The question then is did he separate himself to the extent that we fundamentalists do. I don’t think He did. That He was separate from sinners the Scriptures state as fact (Heb.7:26), yet we also note how He was often criticized for associating himself with sinners, apostate publicans such as Zacchaeus, and Samaritans, whom the Jews viewed as heretical. We today might also wonder in that He associated with the Pharisees, especially since He railed at them so. A.H. Strong sums up this latter problem nicely:
“Here, as in all else, Christ is the model. He was “holy, harmless, undefiled, separate from sinners” (Heb.7:26), and yet He was in such contact with them for their salvation that the Pharisees, who illustrate the mechanical and ascetic conception of separation, judged Him as having lost His Nazirite character (Luke 7:39) (The New Scofield Reference Bible 1257).”
This may well be cause for caution amongst fundamentalists on this issue. The Pharisees themselves were separatists. In fact, they were separated not merely from the world, but unto God. They could have been the fundamentalist separatists of their day.
But they took it further than God did.
So what then is Christ-like separation? Again, it is here that I think A. H. Strong may have nailed down the issue for us:
“Separation is not from contact with evil in the world or the church, but with complicity with or conformity to it ([2 Cor.7]:14-18; cp. Jn.17:15; Gal.6:1) (The New Scofield Reference Bible 1257).”
— Sirius Knott
- House, H. Wayne. “82. Church Discipline Flowchart.” Charts of Christian Theology & Doctrine. Grand Rapids: Zondervan, 1992. p. 127
- The New Scofield Reference Bible. New York: Oxford University Press, 1967.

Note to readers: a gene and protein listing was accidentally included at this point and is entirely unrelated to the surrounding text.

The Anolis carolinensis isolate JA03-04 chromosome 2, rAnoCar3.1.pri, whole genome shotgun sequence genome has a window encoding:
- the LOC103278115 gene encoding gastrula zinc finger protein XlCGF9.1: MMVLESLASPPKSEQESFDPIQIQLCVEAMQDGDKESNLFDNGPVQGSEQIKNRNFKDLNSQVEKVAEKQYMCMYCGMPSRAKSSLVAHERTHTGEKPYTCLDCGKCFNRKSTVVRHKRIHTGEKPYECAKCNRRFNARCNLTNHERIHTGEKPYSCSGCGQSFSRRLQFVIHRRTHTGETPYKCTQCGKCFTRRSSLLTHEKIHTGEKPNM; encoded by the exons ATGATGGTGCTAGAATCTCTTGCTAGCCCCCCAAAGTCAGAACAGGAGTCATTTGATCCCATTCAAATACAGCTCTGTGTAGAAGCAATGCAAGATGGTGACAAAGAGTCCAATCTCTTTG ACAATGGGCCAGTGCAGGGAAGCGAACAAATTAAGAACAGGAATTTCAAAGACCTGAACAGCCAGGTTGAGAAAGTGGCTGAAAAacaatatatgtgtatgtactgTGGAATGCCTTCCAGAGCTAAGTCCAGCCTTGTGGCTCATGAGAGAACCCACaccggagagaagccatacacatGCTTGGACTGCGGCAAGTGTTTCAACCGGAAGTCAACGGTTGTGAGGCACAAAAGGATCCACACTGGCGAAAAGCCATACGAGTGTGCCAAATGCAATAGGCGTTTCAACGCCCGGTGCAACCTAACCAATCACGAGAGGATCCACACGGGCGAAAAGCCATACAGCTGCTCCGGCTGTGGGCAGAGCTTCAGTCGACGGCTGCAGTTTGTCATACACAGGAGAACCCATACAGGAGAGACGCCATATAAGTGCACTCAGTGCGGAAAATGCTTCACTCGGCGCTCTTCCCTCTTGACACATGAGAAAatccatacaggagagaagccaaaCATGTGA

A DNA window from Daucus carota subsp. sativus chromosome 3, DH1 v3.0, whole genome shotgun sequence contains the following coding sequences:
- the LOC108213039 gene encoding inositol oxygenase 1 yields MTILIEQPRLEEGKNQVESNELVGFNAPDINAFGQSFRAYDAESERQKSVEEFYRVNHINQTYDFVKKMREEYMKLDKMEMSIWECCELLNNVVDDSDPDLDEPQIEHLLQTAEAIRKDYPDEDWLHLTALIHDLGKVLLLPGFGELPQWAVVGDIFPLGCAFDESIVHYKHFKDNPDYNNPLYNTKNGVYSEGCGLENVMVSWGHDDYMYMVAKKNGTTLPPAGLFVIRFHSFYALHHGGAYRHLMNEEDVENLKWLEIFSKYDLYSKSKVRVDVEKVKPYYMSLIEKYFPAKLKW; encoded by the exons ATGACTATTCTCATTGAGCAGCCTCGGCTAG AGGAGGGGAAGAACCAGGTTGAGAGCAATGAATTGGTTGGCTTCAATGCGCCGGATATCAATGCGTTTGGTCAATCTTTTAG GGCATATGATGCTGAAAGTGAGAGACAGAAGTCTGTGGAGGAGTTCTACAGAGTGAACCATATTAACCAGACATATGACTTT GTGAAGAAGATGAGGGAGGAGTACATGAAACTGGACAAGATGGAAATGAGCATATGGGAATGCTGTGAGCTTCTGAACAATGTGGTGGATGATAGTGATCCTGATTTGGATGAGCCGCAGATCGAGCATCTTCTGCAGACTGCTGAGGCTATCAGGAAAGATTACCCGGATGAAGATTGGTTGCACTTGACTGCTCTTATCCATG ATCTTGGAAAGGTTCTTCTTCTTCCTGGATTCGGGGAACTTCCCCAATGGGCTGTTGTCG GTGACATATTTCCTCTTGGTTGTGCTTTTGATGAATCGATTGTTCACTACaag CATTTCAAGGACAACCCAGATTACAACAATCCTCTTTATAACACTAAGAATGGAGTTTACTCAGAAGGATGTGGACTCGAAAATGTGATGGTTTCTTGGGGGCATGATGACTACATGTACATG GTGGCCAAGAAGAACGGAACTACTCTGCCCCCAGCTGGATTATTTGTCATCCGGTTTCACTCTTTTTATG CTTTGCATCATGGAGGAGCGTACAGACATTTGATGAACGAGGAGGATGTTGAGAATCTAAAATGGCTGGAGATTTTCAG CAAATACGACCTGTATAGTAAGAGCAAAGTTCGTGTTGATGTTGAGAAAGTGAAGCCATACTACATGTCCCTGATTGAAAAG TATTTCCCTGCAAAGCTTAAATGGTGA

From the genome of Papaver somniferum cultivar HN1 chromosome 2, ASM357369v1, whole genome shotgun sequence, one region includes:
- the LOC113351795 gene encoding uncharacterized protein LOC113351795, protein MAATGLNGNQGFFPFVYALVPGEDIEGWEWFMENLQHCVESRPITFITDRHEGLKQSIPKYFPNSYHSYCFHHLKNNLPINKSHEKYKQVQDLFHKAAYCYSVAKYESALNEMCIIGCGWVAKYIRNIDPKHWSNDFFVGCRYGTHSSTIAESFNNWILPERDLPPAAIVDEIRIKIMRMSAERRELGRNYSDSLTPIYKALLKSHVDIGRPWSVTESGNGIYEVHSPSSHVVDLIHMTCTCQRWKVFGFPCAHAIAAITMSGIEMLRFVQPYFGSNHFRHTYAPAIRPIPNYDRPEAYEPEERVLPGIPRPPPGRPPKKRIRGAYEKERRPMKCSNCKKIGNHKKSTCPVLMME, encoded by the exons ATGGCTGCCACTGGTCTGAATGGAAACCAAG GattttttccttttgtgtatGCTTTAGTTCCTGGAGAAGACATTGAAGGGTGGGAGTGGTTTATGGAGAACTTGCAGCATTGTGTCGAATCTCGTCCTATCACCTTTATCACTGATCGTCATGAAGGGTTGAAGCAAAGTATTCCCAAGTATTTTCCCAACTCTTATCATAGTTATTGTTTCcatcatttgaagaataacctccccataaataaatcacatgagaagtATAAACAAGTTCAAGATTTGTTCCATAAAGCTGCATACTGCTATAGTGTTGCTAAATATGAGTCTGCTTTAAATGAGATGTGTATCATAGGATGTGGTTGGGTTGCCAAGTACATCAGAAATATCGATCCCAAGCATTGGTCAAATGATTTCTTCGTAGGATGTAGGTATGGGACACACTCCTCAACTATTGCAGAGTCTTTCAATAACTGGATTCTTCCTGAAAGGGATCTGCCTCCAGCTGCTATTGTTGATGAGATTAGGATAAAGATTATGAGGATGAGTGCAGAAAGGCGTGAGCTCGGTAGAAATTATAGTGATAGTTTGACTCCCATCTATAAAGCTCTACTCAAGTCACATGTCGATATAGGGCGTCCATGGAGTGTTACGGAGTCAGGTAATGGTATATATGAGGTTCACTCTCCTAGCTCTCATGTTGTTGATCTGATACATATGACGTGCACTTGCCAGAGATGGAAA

- “Statement on Separation.” Fellowship of Missions site. 5 Sept. 2002. 15 April 2003
- Costella, Dennis. “What Does the Bible Say About Separation?” Fundamental Bible Church website. 14 April 2003
- House, H. Wayne. “81. Church Discipline.” Charts of Christian Theology & Doctrine. Grand Rapids: Zondervan, 1992. p. 126.
- Jones, Jr., Bob. “What is ‘Second-Degree Separation’?” FAITH for the Family. Bob Jones University website. Copyright 1978. 14 April 2003
- Woodbridge, John D., Mark A. Noll, and Nathan O. Hatch. “‘Sound the Battlecry’ The Division of the Church.” The Gospel in America. Grand Rapids: Zondervan, 1979. pp.183-203, esp.192, 196-197, 199-203.
4 Comments Add yours
Okay, love the site. Absolutely wonderful. Now, I was raised in a very emotional, evangelical church environment. My repentance at the alter of my teen and early twenties was always genuine. But, I was never taught the importance of obedience and separation from not only condoning sin, but continuously committing the same sins again and again.
For that reason, I have developed a much more disciplined, careful life and have chosen to separate more and more from those who don’t see the necessity of not only bearing the standard of what obedience is/is not, but being careful not to associate with willful sinners, lest I fall right with them!
Now, I’m perfectly willing to admit my weaknesses in certain areas; gossip, slothful, etc. I don’t want to put myself in situations where any of my weaknesses could be challenged needlessly.
The truth is, as a homeschool mom, I have enough to do to keep me quite busy without submitting myself or my family to situations where faith could be compromised. I believe this fallen world provides PLENTY of opportunities for me to have to repent on an almost hourly basis as it is.
I guess I close with this final thought; I find it great joy to stay in the garden of God’s permissive, blessed will. It’s beautiful and the peace there is without comparison. I’m tired of battling with extended family and old friends about how we should “adapt with the changing times and compromise”. No, thank you. I’ll hold Jesus hand and stay right next to Him.